Friday, April 6, 2012
A milestone and some Easter memories
Today it's a year exactly since I started this blog, on Good Friday 2011. Like I said back then I'd been wanting to do something like this for a long time, and though it might have seemed a little counter-intuitive to start it on the very day that traditionally food has been rather restricted, it's worked out really well. I've had a lot of fun sharing recipes, tips, observations, and also have enjoyed being able to showcase guest posts by others writers. One year old, and A la mode frangourou is one of those things that's now firmly embedded in my writing, and cooking, life!
Today it's Good Friday again so it's time again for the traditional Good Friday meals. Mind you in my case it doesn't mean the boiled potatoes and boiled fish we used to be given on that day when I was a child(as I wrote a year ago, the one day of the year when everyone in the house went around with a long face at the prospect of what Maman was going to put on the table in front of us!) No, for me now it means fish, yes(for symbolic reasons vegetarian food just doesn't cut it for me on this day, even though it's just supposed to be a meatless day), simply but still nicely-prepared, grilled maybe(it's to be mackerel this year), sprinkled with salt, pepper, herbs and lemon, served with simple vegetables and a salad. No butter or sweets and certainly no Easter eggs! A pretty pathetic kind of penance, you might say, given I actually like fish a lot, and really just symbolic. But symbolism is important to me, and I must say I find it impossible to eat any kind of meat on this day, no matter how tempting that lovely free-range ham looks, or that delicious sausage, or that juicy steak. As to Easter eggs, they stay firmly in the cupboard till Easter Sunday.
Looking back to childhood Easters, I remember the Easter egg hunts my dad used to send us kids on, first thing on Easter morning, before even we went to Mass. In French Catholic tradition, it's the 'cloches de Rome' the bells of Rome, which are supposed to bring children the chocolate eggs, not bunnies and the like. It was connected of course to the fact that bells would ring out all over French towns on Easter morning in celebration of the Resurrection. But as an imaginative yet practical child, it always used to puzzle me, just trying to visualise the mechanism by which bells would do this. It was easy enough to imagine le Pere Noel racing through the skies with his sleigh piled high with presents; it was quite another to imagine a bunch of bells swinging wildly around on a journey from Rome,with their hollow bellies filled with eggs. They must be capped with something, I thought, to stop the eggs from falling out, and just how big must they be?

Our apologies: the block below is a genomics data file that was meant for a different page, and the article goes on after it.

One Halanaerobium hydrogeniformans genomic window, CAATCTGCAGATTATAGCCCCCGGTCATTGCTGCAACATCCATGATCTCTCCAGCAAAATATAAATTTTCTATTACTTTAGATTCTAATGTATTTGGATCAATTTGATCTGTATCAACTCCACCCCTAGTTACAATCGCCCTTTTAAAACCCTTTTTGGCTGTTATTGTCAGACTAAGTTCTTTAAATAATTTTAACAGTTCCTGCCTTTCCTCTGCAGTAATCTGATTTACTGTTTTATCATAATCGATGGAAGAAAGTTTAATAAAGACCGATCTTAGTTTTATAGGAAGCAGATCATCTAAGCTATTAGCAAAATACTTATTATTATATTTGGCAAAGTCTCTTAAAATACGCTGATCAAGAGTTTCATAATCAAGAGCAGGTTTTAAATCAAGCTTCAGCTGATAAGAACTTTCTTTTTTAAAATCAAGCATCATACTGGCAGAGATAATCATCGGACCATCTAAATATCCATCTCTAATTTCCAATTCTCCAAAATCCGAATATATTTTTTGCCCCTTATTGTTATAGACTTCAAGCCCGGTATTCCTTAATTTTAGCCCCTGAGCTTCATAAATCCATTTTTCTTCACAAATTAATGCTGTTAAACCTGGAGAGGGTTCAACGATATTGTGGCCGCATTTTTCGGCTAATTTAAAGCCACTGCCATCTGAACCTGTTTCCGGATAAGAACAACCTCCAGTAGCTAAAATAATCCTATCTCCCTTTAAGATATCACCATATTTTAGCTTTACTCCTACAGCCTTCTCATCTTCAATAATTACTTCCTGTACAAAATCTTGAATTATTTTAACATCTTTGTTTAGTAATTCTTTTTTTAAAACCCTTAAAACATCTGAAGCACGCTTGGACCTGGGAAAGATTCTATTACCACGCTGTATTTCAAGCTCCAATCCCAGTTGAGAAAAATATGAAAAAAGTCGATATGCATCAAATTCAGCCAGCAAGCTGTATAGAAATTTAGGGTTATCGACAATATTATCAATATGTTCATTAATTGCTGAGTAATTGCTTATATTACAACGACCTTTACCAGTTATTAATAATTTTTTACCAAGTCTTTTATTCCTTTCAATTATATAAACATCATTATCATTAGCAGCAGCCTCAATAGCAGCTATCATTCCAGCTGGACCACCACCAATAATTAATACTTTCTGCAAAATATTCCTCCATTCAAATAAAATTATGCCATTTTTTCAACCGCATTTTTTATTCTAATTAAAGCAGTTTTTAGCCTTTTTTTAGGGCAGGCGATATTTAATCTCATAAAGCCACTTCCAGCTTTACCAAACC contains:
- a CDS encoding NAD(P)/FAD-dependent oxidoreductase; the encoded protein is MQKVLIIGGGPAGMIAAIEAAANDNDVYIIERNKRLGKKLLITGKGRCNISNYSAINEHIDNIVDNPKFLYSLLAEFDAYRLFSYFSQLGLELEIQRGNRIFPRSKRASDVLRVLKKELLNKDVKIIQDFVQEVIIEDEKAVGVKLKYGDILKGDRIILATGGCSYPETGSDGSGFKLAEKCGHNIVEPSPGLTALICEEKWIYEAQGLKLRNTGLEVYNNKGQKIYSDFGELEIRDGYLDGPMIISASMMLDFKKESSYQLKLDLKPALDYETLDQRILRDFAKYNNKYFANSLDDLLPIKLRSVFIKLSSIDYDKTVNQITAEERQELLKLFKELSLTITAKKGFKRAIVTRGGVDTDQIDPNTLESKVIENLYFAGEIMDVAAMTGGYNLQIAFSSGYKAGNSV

But unlike with le Pere Noel, the bells of Rome were not something my father really worried about keeping up in our imaginations, and so very soon their name was only invoked as a kind of starting-gun for the egg-hunt.
My siblings and I would race out into the early-morning garden at our place in Sydney, and ignoring the dew still pearling on leaves and diamonding cobwebs, frenziedly searched for the flash of metallic blue or green or silver or gold or red that announced the presence of a little egg. They were always little ones; the main egg was reserved for the Easter lunch table where it formed the imposingly, mouthwateringly large centrepiece of a magnificent dessert. Of course your success in the hunt was often predicated on your age, speed and ruthlessness, but at the end of it, if the littlies didn't have enough of a haul, the bigger ones had to share, willingly or otherwise! It could be a bit of a stressful experience, like competing in a race; but it was always fun too. It ceased when we hit our sardonic and sneery teenage years--but I always remembered it with affection, and so when our kids were little, I kept up the tradition for a few years, though only mentioning the 'bells of Rome' in the context of my own memories.